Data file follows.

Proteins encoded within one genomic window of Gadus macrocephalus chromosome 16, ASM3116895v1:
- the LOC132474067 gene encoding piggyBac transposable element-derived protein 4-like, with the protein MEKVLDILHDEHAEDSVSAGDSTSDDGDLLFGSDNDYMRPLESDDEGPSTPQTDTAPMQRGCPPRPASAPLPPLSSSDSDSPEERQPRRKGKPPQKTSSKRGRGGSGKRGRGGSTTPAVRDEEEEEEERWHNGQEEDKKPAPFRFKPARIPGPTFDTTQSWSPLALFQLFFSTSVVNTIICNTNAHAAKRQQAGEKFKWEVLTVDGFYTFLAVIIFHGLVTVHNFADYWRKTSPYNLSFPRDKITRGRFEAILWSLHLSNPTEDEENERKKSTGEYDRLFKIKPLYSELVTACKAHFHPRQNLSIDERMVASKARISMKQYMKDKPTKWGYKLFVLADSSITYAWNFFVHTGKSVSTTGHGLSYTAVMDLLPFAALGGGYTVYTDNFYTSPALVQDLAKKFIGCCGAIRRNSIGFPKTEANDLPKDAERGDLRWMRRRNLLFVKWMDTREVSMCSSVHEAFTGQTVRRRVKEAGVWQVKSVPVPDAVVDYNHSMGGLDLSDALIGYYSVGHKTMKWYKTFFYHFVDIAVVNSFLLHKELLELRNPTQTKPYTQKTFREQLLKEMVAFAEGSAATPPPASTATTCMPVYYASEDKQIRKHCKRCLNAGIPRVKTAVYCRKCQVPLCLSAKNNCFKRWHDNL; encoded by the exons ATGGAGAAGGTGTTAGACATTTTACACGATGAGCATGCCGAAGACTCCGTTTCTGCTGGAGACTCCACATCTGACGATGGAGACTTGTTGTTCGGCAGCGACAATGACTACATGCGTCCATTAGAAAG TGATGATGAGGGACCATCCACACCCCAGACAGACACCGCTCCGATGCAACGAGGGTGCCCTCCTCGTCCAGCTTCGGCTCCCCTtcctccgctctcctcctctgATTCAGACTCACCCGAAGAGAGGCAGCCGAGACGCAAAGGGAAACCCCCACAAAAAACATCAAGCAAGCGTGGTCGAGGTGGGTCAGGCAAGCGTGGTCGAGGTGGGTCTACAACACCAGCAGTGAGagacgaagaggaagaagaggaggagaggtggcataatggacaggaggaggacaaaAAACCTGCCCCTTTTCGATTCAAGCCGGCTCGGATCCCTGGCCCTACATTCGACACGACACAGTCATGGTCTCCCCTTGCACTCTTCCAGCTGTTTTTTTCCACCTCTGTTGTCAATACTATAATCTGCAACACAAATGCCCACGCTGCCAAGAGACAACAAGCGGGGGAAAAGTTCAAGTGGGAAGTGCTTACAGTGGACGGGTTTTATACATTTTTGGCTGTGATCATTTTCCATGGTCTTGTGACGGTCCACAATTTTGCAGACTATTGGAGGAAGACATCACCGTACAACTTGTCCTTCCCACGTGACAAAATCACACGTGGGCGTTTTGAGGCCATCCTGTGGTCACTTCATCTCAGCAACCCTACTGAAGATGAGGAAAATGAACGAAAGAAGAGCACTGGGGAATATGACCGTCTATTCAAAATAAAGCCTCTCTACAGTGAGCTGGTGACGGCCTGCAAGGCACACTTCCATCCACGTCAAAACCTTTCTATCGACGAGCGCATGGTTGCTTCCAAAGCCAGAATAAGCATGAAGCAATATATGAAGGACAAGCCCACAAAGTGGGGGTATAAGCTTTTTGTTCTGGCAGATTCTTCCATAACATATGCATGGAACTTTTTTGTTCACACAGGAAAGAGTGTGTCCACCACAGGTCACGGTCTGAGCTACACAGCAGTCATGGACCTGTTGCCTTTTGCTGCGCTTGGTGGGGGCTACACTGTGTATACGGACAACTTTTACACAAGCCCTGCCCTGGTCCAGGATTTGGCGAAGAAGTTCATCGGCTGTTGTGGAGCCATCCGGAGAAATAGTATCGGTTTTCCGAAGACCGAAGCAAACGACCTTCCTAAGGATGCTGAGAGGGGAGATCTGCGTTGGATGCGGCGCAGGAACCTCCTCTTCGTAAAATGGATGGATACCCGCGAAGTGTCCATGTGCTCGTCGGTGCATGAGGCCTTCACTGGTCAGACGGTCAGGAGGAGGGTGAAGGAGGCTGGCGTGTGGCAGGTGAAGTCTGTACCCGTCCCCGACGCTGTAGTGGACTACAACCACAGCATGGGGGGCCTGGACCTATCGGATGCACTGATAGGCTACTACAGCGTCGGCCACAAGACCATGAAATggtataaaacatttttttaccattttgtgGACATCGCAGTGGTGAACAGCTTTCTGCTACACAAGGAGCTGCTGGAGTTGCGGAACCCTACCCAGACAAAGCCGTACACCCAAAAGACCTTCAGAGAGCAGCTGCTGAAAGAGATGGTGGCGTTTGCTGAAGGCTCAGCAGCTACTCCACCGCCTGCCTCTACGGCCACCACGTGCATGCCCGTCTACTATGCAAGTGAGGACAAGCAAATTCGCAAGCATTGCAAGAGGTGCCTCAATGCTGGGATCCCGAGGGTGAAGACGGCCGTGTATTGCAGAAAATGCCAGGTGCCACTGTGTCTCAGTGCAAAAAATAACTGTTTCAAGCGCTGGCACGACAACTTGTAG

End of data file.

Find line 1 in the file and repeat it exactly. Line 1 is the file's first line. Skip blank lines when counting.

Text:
Proteins encoded within one genomic window of Gadus macrocephalus chromosome 16, ASM3116895v1: